- Enactment remains uncertain
The House of Representatives passed the Dream and Promise Act by a vote of 228-197 on March 18. The bill provides a path to residency to about 3 million immigrants. It covers Dreamers – young people who came to the U.S. as children – and holders of Temporary Protected Status (TPS), most of whom have been here for decades. These are two segments of the immigrant population for which there is the broadest public support.
The bill faces an uncertain future in Congress. Similar bills have been introduced multiple times, but never won final approval. The last failed effort was in 2019, with many similar provisions.
The uncertain path forward
After yesterday’s vote, the Senate must pass its own version. Opponents in the evenly-divided Senate have much greater ability to block or delay a bill on procedural grounds. It may never come to a vote or could be significantly changed to get a majority.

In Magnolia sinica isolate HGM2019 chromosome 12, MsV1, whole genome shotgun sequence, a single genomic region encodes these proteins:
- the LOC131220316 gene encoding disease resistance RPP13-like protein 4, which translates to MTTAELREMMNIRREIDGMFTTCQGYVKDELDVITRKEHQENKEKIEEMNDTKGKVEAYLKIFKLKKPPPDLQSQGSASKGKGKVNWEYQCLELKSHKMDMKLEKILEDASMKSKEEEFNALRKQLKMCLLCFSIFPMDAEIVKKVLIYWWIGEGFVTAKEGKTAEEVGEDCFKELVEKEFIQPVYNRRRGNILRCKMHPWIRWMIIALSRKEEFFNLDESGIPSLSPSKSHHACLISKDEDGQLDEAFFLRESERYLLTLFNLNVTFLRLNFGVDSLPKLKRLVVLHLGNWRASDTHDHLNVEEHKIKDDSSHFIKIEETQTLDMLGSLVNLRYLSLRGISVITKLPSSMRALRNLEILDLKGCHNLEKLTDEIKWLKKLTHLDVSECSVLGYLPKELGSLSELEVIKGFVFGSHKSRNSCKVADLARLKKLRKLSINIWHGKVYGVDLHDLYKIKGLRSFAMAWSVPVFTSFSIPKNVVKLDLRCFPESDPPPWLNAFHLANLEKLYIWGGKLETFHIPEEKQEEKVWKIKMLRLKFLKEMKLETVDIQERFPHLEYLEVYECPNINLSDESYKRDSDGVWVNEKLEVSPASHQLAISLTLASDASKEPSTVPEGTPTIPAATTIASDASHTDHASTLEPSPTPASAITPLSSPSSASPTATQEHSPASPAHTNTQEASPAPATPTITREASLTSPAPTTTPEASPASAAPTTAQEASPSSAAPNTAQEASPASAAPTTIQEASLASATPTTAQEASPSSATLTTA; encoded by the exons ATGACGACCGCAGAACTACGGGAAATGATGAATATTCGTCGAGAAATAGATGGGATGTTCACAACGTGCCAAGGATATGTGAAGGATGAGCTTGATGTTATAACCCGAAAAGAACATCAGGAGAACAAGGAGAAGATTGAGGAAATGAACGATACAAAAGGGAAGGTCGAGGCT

The increase in migrants and unaccompanied children crossing the southern border is making it easier for immigration opponents to mobilize opposition to any immigration reform.
If the Senate does pass a bill, House and Senate leaders will have to try to negotiate a compromise that can win majorities in each chamber. Both House and Senate will then have to approve the compromise bill. At each step, there is the possibility of delay or defeat. President Biden would then sign the bill to enact it as law.
What immigrant groups are included?
The Dream and Promise Act includes a path for temporary and permanent residence to persons who have been in the U.S. continuously since 1/1/2021 and were 18 or younger when they first arrived. They would have to have a high school degree or GED or be in school and pass criminal background checks. An estimated 2.5 million Dreamers could be covered, according to the Washington Post.
The Act also includes giving holders of TPS or DED permanent residency if they have been in the U.S. for 3 years and were eligible for or had TPS as of 09/2017. Also included is a much smaller group of Deferred Enforced Departure (DED) holders who were in the U.S. as of 1/20/21. This part of the Act would benefit an estimated 400,000 TPS or DED holders.